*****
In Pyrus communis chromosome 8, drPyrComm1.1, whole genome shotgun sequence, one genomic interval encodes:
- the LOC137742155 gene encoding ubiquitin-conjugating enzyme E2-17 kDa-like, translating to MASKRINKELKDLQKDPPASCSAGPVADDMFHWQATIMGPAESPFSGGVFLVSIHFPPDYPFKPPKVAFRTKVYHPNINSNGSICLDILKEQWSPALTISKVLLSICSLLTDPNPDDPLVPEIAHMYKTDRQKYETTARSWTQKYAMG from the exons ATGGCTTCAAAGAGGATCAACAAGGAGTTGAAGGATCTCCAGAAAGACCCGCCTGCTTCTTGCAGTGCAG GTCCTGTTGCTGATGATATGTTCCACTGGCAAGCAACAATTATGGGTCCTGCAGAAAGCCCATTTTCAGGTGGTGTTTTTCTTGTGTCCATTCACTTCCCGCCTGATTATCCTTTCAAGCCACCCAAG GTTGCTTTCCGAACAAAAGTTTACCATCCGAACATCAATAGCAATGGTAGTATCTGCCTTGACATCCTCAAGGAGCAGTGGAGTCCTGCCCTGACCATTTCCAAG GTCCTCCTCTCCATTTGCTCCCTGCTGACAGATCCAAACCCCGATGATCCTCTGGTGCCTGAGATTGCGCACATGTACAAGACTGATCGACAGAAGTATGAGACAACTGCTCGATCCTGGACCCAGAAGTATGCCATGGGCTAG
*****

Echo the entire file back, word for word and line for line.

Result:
In Pyrus communis chromosome 8, drPyrComm1.1, whole genome shotgun sequence, one genomic interval encodes:
- the LOC137742155 gene encoding ubiquitin-conjugating enzyme E2-17 kDa-like, translating to MASKRINKELKDLQKDPPASCSAGPVADDMFHWQATIMGPAESPFSGGVFLVSIHFPPDYPFKPPKVAFRTKVYHPNINSNGSICLDILKEQWSPALTISKVLLSICSLLTDPNPDDPLVPEIAHMYKTDRQKYETTARSWTQKYAMG from the exons ATGGCTTCAAAGAGGATCAACAAGGAGTTGAAGGATCTCCAGAAAGACCCGCCTGCTTCTTGCAGTGCAG GTCCTGTTGCTGATGATATGTTCCACTGGCAAGCAACAATTATGGGTCCTGCAGAAAGCCCATTTTCAGGTGGTGTTTTTCTTGTGTCCATTCACTTCCCGCCTGATTATCCTTTCAAGCCACCCAAG GTTGCTTTCCGAACAAAAGTTTACCATCCGAACATCAATAGCAATGGTAGTATCTGCCTTGACATCCTCAAGGAGCAGTGGAGTCCTGCCCTGACCATTTCCAAG GTCCTCCTCTCCATTTGCTCCCTGCTGACAGATCCAAACCCCGATGATCCTCTGGTGCCTGAGATTGCGCACATGTACAAGACTGATCGACAGAAGTATGAGACAACTGCTCGATCCTGGACCCAGAAGTATGCCATGGGCTAG